BOGOTA (Reuters) - Airline Avianca Holdings SA AVT_p.CN will begin negotiations with Airbus (AIR.PA) to reduce the 100 planes it had agreed to purchase in a 2015 deal to as few as 50, the chief executive of the Latin American company said.
Avianca was also seeking a strategic alliance with German airline Lufthansa (LHAG.DE), CEO Hernan Rincon said late on Sunday, part of its bid to expand in Europe.
Avianca representatives will travel to France in the coming days for re-negotiations with Airbus, Rincon said. Avianca had agreed to buy 100 A320neo planes to modernize its fleet.
“Of those 100, we’ll probably receive between 50 and 80 planes,” he said. “We don’t have any doubt that we will keep growing, what has changed is the rhythm of the growth.”
Technological advancement is part of the reason for the airline wanting to reduce its purchases, Rincon added.
“The rhythm of technology is changing, it will take a while to get all of the order and we don’t want to have a commitment to planes with today’s technology which will be received by us in 10 or 15 years,” he said.
A reduction in the original order, which was set to cost $10 billion, will also give Avianca some financial breathing room, Rincon added.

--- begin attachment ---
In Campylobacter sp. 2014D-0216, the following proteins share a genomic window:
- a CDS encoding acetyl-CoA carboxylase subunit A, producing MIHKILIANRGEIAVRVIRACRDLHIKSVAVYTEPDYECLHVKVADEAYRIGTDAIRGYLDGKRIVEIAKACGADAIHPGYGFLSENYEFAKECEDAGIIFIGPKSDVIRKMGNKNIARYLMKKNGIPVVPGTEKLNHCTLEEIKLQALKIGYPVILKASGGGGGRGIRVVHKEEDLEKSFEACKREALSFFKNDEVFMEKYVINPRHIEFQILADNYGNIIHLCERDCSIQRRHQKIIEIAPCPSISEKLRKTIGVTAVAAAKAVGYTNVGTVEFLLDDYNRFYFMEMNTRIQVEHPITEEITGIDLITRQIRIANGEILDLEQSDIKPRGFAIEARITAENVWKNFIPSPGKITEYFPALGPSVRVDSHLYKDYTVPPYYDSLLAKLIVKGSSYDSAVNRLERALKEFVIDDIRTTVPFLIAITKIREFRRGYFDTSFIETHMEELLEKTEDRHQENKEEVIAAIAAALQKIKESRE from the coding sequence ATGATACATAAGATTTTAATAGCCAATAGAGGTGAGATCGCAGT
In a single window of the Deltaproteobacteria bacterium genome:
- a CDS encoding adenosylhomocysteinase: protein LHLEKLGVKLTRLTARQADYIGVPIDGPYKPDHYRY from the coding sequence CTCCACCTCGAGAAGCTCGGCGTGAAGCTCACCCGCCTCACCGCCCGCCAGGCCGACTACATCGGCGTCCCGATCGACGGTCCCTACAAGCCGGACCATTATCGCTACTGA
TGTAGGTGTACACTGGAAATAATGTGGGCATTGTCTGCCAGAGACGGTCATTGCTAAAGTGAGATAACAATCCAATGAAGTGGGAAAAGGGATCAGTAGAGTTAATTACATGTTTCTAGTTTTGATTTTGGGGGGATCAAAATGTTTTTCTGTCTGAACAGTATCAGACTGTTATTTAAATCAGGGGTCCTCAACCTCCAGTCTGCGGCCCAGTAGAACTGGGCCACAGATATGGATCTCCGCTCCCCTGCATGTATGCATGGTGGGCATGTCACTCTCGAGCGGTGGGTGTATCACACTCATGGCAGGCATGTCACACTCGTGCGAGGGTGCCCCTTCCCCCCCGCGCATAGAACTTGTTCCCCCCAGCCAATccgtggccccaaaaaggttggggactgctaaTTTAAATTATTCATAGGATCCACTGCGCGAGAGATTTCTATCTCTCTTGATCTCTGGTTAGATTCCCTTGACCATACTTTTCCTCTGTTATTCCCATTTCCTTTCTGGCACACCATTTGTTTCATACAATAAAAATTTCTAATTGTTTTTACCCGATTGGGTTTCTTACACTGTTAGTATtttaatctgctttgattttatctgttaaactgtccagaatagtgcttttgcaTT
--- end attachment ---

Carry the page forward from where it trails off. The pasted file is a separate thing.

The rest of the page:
At the end of last month Avianca, United Continental Holdings Inc (UAL.O) and Copa Airlines of Panama said they had finalized a three-way joint venture that will allow them to plan routes and fares together and share revenues on those routes.
United, Avianca and Copa are already codeshare partners and Star Alliance members.
“We’ve started conversations with Lufthansa, but its very embryonic,” said Rincon. “We hope to reach an agreement to benefit our passengers in Europe, which is a relevant and growing market.”
The deal with Lufthansa would be similar to the one just agreed with United and Copa, Rincon added.
Under the United and Copa agreement, United said it would provide a $456 million term loan to cash-strapped Avianca’s top shareholder, Synergy Group Corp. Loss-making Avianca has a roughly $4 billion debt pile, of which 40 percent is due within the next two years, according to recent financial statements.
That deal still has to be approved by regulators.
Avianca will also start operating a regional subsidiary in Colombia in 2019, meant to serve medium and small-sized cities with 12 ATR 42 planes. The planes are already part of Avianca’s fleet, Rincon said.
Reporting by Luis Jaime Acosta; Writing by Julia Symmes Cobb; Editing by Helen Murphy and Marguerita Choy